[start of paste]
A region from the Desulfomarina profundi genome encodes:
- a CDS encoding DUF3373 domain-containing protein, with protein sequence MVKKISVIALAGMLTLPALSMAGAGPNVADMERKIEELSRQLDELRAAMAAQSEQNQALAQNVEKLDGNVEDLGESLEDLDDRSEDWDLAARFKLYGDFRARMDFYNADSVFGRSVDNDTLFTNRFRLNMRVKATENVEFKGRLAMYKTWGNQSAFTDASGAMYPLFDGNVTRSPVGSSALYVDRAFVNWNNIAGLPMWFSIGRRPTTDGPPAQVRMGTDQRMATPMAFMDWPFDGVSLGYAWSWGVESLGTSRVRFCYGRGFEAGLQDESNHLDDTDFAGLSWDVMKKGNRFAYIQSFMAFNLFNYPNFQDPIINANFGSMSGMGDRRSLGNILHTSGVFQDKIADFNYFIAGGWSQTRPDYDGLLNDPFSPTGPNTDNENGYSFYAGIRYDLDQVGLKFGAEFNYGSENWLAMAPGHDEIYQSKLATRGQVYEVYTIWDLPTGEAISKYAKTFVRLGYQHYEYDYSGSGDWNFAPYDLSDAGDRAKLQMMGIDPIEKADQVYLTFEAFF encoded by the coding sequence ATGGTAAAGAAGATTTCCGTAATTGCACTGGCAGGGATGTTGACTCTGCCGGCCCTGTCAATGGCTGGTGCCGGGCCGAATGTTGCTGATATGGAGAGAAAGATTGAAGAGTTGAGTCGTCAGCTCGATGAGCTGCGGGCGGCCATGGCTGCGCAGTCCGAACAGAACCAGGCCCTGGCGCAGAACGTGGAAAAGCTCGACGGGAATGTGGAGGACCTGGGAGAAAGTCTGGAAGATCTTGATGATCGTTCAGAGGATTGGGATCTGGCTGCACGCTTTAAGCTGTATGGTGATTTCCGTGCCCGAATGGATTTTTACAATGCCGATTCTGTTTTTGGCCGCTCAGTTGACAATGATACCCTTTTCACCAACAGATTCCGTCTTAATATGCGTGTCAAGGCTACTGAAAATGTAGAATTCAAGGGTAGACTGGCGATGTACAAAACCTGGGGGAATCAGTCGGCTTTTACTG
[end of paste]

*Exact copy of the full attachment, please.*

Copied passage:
A region from the Desulfomarina profundi genome encodes:
- a CDS encoding DUF3373 domain-containing protein, with protein sequence MVKKISVIALAGMLTLPALSMAGAGPNVADMERKIEELSRQLDELRAAMAAQSEQNQALAQNVEKLDGNVEDLGESLEDLDDRSEDWDLAARFKLYGDFRARMDFYNADSVFGRSVDNDTLFTNRFRLNMRVKATENVEFKGRLAMYKTWGNQSAFTDASGAMYPLFDGNVTRSPVGSSALYVDRAFVNWNNIAGLPMWFSIGRRPTTDGPPAQVRMGTDQRMATPMAFMDWPFDGVSLGYAWSWGVESLGTSRVRFCYGRGFEAGLQDESNHLDDTDFAGLSWDVMKKGNRFAYIQSFMAFNLFNYPNFQDPIINANFGSMSGMGDRRSLGNILHTSGVFQDKIADFNYFIAGGWSQTRPDYDGLLNDPFSPTGPNTDNENGYSFYAGIRYDLDQVGLKFGAEFNYGSENWLAMAPGHDEIYQSKLATRGQVYEVYTIWDLPTGEAISKYAKTFVRLGYQHYEYDYSGSGDWNFAPYDLSDAGDRAKLQMMGIDPIEKADQVYLTFEAFF encoded by the coding sequence ATGGTAAAGAAGATTTCCGTAATTGCACTGGCAGGGATGTTGACTCTGCCGGCCCTGTCAATGGCTGGTGCCGGGCCGAATGTTGCTGATATGGAGAGAAAGATTGAAGAGTTGAGTCGTCAGCTCGATGAGCTGCGGGCGGCCATGGCTGCGCAGTCCGAACAGAACCAGGCCCTGGCGCAGAACGTGGAAAAGCTCGACGGGAATGTGGAGGACCTGGGAGAAAGTCTGGAAGATCTTGATGATCGTTCAGAGGATTGGGATCTGGCTGCACGCTTTAAGCTGTATGGTGATTTCCGTGCCCGAATGGATTTTTACAATGCCGATTCTGTTTTTGGCCGCTCAGTTGACAATGATACCCTTTTCACCAACAGATTCCGTCTTAATATGCGTGTCAAGGCTACTGAAAATGTAGAATTCAAGGGTAGACTGGCGATGTACAAAACCTGGGGGAATCAGTCGGCTTTTACTG